The word custody implies guardianship and protective care. Even when applied to indicate arrest or incarceration, it does not carry any sinister symptoms of violence during custody. No civilized law postulates custodial cruelty – an inhuman trait that springs out of a perverse desire to cause suffering when there is no possibility of any retaliation; a senseless exhibition of superiority and physical power over the one who is overpowered or a collective wrath of hypocritical thinking. It is one of the worst crime in the civilized society, governed by the rule of law and poses a serious threat to an orderly civilized society. Torture in custody flouts the basic rights of the citizens and is an affront to human dignity.
Custodial death: Violative of human right Judicial conscience recognized human rights of prisoners because of its reformist approach and the belief that convicts is also human beings and that the purpose of imprisonment is to reform them rather than to make them hardened criminals. Prisoners have human rights and prison torture is the confession of the failure to do justice to living man. For a prisoner, all fundamental rights are an enforceable reality, though restricted by the fact of imprisonment. Simply stated, the death of a person in custody whether of the Police or Judicial will amount to Custodial Death. No doubt, the police plays vital role in safeguarding our life, liberty and freedoms. But the police must act properly, showing fall respect to the human rights of the people, remembering that they are also beneath the law, not above it and can be held liable for the violation of human rights. One can always argue that prisons formed islands of lawless discretion in a society guided by the values and often the practice of the rule of law, where the authorities exercised arbitrary power over the prisoner’s lives. Now I explain about gross violation of human Rights.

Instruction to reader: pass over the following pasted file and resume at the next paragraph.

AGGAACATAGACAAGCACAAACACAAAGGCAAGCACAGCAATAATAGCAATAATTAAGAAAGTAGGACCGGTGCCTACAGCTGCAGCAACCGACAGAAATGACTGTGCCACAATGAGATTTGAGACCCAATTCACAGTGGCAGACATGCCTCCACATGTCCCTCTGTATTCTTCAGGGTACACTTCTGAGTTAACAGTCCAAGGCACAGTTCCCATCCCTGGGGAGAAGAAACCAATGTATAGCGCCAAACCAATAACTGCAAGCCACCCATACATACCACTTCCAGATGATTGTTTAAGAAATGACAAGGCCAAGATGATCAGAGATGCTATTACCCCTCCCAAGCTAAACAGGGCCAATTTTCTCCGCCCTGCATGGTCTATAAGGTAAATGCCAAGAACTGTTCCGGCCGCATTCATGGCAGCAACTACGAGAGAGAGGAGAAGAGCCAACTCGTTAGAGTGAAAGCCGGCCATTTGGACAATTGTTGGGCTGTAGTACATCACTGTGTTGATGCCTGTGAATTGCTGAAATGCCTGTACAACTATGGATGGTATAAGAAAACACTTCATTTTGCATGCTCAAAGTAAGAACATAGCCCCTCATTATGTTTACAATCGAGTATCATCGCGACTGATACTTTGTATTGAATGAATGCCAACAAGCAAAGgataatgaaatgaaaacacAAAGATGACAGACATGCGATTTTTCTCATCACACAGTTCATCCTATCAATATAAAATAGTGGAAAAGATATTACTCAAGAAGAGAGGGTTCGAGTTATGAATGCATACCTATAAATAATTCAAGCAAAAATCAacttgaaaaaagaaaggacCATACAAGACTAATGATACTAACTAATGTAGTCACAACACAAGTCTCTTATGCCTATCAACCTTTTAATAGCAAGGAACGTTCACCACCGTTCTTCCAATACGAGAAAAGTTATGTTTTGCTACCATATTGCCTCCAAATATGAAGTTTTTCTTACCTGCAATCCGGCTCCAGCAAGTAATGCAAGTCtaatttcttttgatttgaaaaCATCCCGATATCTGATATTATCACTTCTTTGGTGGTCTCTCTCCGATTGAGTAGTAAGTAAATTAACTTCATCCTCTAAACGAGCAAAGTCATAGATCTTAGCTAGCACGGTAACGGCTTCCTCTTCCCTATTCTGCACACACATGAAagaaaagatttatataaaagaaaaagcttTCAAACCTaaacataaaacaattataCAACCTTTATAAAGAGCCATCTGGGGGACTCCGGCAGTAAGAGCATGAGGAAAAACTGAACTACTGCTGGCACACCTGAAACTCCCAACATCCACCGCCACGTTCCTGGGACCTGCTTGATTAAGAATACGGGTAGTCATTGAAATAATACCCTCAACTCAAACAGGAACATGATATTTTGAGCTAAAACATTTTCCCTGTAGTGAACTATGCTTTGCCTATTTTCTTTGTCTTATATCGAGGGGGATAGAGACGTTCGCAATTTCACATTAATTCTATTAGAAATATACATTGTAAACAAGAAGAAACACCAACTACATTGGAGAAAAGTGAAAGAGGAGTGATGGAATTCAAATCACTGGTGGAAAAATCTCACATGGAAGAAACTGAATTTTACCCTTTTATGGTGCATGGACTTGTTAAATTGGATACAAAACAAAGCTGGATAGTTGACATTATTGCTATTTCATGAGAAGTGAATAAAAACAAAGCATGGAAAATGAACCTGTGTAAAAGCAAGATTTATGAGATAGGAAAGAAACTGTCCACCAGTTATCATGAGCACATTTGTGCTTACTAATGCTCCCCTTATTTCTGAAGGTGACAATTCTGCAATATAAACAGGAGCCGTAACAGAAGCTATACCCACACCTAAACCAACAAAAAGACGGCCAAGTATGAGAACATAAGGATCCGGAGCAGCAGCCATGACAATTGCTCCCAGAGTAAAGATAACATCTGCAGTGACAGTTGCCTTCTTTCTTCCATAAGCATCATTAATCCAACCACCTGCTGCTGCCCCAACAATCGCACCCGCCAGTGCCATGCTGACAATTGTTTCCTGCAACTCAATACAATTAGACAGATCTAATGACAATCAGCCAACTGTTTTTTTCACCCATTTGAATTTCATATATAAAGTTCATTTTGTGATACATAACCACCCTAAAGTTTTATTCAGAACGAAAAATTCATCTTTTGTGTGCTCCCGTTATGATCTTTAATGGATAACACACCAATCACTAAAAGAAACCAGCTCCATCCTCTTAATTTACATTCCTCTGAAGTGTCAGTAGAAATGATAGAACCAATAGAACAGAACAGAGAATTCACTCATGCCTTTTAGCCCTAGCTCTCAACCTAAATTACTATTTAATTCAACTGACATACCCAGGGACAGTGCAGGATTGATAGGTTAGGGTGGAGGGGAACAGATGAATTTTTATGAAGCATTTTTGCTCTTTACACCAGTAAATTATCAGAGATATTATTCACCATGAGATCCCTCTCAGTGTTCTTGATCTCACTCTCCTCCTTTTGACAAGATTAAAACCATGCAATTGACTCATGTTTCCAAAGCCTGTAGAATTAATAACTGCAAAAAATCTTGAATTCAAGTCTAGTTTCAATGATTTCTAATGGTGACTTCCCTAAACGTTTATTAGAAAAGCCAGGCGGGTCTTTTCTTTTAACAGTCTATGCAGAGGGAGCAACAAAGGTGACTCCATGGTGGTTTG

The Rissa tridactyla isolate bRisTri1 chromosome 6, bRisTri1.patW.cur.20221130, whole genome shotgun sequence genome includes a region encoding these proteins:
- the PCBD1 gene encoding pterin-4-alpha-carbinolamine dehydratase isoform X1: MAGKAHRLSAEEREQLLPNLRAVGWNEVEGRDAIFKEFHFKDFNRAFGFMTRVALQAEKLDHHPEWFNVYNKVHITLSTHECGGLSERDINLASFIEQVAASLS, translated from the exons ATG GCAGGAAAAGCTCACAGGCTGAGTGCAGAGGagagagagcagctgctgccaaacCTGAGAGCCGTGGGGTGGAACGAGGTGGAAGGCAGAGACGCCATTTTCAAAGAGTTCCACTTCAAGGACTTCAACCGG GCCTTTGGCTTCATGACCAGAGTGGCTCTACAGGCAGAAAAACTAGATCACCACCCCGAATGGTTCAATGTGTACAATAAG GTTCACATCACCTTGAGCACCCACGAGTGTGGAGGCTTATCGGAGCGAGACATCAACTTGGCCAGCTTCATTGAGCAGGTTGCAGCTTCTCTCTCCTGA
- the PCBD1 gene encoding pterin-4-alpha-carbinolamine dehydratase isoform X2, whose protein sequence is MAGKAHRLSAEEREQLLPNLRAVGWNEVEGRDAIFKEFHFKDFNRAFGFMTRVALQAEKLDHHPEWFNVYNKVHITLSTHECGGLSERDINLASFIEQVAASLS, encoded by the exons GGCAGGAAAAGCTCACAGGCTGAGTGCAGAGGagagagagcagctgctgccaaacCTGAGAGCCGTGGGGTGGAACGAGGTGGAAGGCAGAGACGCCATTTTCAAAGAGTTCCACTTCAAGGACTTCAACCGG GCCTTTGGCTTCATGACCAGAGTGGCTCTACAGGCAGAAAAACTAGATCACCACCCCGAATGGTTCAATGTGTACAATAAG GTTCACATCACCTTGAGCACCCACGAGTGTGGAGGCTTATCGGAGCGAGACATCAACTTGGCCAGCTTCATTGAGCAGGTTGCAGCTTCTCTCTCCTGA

Conceptual aspect regarding custodial death